- Read Orders with and without Line Items - Cleanup of existing endpoint required.
- Create and Update on Orders with and without Line Items
- Reports via the API
- Full Shopping Experience via the API
- Create and Update Enterprises
Note that none of these pieces of work have been incepted. The next step is to choose the first priotiy, then we can invest more heavily in the inception and specification work to ensure that all our use cases can be solved by the work.
Of these needs the following are currently blocked:
3. Products Endpoint and DFC Integration requires auth work on the DFC Engine to be prioritised
4. Read Orders is blocked by the adjustments work.
5. Create and Update orders is blocked by the adjustments work.
6. Awaiting the Reports project to be incepted. This will be part of that work.
.1. Discovery - small inception needed.
.2. Create & Update on Customers - very likely the smallest piece.
.7. Shopping Experience - large inception needed and would work best as a funded partnership
.8. Create & Update Enterprises - mid sized inception needed.
.9. Authentication in the DFC engine
I would therefore like to propose that we explore putting either 1, 2 or 9 into the Funded Features pipe as the first API endpoint funded feature. I would suggest that there are two ways we could decide which first:
- Funding - funder decides seems fair in the funded features pipe to me
- Ease - the smallest and simplest is a good first option, dependant on funding of course.
All in all though, the path forward feels a lot clearer to my mind.
Personally I would be very happy with all three
What would people like as a next step?
Shall we make a decision on one of these three, estimate, liberate the funds and deliver?
In particular ping @Rachel and @Kirsten as the two people that have suggested that they can contribute funding to API work via the Funded Features pipe.
Very good summary @lin_d_hop ! Feeling excited about things being more clear now
Totally biased due to my role in OFN, I would personally choose 2. assuming there’s interest and funds for it, of course. It feels to me that one is the more scoped and the one that will get us to something production-ready pretty soon.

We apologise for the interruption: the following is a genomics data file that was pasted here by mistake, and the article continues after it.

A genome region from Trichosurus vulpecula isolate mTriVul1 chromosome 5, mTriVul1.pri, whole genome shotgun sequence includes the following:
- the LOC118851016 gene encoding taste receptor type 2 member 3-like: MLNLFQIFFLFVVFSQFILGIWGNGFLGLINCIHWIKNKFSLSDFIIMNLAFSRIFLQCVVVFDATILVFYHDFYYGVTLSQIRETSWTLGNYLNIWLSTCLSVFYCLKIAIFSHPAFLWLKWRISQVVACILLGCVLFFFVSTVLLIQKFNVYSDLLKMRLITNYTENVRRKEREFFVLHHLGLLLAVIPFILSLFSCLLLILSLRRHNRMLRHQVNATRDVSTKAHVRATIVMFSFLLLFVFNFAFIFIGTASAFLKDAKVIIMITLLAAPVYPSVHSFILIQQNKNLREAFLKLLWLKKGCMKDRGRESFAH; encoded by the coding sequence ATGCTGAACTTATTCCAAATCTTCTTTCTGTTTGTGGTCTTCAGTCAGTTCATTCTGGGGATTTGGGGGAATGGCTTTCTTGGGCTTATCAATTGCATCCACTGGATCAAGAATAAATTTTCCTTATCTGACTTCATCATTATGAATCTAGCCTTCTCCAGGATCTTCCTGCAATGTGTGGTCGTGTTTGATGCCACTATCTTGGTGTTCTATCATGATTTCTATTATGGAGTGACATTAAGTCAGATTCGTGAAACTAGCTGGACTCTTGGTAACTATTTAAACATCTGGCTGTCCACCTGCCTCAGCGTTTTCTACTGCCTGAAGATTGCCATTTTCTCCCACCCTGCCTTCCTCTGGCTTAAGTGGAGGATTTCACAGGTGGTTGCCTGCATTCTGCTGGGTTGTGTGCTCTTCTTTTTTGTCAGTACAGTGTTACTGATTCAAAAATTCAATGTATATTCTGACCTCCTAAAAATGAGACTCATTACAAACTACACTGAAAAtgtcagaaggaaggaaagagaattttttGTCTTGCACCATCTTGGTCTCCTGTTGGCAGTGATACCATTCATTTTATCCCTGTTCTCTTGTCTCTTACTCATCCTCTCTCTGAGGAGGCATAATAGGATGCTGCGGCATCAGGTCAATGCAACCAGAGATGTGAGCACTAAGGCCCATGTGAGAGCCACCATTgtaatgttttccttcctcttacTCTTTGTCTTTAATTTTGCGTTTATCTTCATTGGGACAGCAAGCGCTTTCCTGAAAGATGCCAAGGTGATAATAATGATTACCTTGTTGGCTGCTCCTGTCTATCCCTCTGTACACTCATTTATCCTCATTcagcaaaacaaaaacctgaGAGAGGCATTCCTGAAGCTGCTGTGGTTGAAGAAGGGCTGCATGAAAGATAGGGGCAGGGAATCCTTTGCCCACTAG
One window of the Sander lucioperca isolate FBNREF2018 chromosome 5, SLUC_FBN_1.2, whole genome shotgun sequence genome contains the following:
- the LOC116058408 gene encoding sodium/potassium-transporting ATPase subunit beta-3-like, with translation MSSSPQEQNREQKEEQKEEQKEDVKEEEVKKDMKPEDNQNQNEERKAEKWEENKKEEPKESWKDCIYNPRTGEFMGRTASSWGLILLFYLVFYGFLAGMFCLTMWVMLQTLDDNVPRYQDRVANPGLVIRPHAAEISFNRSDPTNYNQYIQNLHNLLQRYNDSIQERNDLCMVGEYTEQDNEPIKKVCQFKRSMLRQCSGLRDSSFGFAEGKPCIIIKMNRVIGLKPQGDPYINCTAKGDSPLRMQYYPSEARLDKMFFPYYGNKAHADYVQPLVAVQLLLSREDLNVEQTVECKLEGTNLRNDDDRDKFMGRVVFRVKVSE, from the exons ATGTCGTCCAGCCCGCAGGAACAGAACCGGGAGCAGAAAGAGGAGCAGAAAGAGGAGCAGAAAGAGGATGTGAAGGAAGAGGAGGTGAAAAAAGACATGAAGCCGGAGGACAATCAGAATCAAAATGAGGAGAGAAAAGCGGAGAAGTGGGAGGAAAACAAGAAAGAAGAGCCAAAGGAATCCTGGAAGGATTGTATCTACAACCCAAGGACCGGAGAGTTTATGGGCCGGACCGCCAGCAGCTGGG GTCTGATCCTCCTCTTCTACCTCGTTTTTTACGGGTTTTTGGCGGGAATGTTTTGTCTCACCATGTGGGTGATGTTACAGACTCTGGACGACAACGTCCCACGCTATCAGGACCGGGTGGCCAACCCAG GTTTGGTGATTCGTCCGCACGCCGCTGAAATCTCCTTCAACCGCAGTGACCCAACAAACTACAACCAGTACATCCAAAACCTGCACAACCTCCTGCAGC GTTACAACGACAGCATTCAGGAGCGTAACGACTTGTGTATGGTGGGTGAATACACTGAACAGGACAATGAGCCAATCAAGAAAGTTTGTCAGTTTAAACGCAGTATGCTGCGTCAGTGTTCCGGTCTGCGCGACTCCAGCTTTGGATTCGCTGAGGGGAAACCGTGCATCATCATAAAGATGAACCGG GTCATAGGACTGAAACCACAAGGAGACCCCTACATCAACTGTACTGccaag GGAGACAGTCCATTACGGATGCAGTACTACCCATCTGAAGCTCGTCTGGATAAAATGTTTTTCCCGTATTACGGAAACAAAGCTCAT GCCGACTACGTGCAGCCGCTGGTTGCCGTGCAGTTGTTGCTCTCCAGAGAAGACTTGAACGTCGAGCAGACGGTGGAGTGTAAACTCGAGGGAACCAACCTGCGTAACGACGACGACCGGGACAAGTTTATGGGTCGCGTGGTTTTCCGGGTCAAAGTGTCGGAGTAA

At Coopdevs we’re currently working on an integration for another marketplace that exactly looks like that. We’re updating Worpdress users based on data fetched from the customer’s CRM. This experience may come in handy.
Thanks for this summary @lin_d_hop it’s awesome
Maybe we can put this topic on the agenda of our next product or delivery circle? I think we need a clear view on the budget available first. So that means we gather how much funding we have, but also we get time estimates on 1,2 and 9 ?
A small group had a chat on Friday about product syncing and the possibility of using the DFC. So that’s point 3 in the list here. Lynne summarised very well that it’s not a low hanging fruit because it needs a form of authentication first. But it would bring us an easy way of syncing products with other platforms via the existing DFC prototype which is a high priority, at least in Australia.
While I would like to push the product type syncing here, I now think that Lynne’s priority list makes a lot of sense and that it would be good to trust the velocity of the development team. If we get the easier things done quickly, will get to the rest soon. → Action.
@lin_d_hop asked if I could come up with a rough estimate for adding authentication to the existing DFC engine before the next delivery train. I think it’d take about 1 developer-week (so roughly 30 hours) for this to get a PR ready for Code Review. The bulk would be getting your head around how the auth token should be passed between the two apps; the code itself that’s produced would be relatively straightforward.
Conversation continued in 2023 API Roadmap